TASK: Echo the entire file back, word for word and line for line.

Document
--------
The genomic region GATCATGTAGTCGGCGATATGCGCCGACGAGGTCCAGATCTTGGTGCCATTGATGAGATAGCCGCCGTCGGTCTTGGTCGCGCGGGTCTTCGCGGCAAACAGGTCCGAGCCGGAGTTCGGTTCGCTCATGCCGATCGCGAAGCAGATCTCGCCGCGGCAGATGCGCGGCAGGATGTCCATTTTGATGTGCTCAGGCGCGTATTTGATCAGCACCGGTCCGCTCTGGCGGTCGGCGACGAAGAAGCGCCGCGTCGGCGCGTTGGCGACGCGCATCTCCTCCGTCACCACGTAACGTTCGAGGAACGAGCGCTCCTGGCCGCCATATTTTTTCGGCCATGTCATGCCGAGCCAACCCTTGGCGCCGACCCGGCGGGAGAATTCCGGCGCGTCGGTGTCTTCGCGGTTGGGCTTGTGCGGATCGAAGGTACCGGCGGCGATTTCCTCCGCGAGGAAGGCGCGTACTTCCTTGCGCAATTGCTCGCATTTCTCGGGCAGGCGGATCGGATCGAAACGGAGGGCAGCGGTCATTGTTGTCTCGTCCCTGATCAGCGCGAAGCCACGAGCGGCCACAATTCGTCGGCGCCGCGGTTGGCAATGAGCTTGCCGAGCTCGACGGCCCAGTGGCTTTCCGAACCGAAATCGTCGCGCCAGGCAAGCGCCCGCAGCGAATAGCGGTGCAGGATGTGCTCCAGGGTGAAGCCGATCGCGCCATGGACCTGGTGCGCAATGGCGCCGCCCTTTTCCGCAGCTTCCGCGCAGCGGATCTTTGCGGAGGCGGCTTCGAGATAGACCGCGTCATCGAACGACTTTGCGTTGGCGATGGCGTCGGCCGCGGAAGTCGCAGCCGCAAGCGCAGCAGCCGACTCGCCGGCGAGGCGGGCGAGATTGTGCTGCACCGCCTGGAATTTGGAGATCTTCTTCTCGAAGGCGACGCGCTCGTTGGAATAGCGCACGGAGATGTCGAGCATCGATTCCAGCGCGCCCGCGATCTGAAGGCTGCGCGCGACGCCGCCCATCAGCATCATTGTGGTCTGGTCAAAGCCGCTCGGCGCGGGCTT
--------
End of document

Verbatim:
The genomic region GATCATGTAGTCGGCGATATGCGCCGACGAGGTCCAGATCTTGGTGCCATTGATGAGATAGCCGCCGTCGGTCTTGGTCGCGCGGGTCTTCGCGGCAAACAGGTCCGAGCCGGAGTTCGGTTCGCTCATGCCGATCGCGAAGCAGATCTCGCCGCGGCAGATGCGCGGCAGGATGTCCATTTTGATGTGCTCAGGCGCGTATTTGATCAGCACCGGTCCGCTCTGGCGGTCGGCGACGAAGAAGCGCCGCGTCGGCGCGTTGGCGACGCGCATCTCCTCCGTCACCACGTAACGTTCGAGGAACGAGCGCTCCTGGCCGCCATATTTTTTCGGCCATGTCATGCCGAGCCAACCCTTGGCGCCGACCCGGCGGGAGAATTCCGGCGCGTCGGTGTCTTCGCGGTTGGGCTTGTGCGGATCGAAGGTACCGGCGGCGATTTCCTCCGCGAGGAAGGCGCGTACTTCCTTGCGCAATTGCTCGCATTTCTCGGGCAGGCGGATCGGATCGAAACGGAGGGCAGCGGTCATTGTTGTCTCGTCCCTGATCAGCGCGAAGCCACGAGCGGCCACAATTCGTCGGCGCCGCGGTTGGCAATGAGCTTGCCGAGCTCGACGGCCCAGTGGCTTTCCGAACCGAAATCGTCGCGCCAGGCAAGCGCCCGCAGCGAATAGCGGTGCAGGATGTGCTCCAGGGTGAAGCCGATCGCGCCATGGACCTGGTGCGCAATGGCGCCGCCCTTTTCCGCAGCTTCCGCGCAGCGGATCTTTGCGGAGGCGGCTTCGAGATAGACCGCGTCATCGAACGACTTTGCGTTGGCGATGGCGTCGGCCGCGGAAGTCGCAGCCGCAAGCGCAGCAGCCGACTCGCCGGCGAGGCGGGCGAGATTGTGCTGCACCGCCTGGAATTTGGAGATCTTCTTCTCGAAGGCGACGCGCTCGTTGGAATAGCGCACGGAGATGTCGAGCATCGATTCCAGCGCGCCCGCGATCTGAAGGCTGCGCGCGACGCCGCCCATCAGCATCATTGTGGTCTGGTCAAAGCCGCTCGGCGCGGGCTT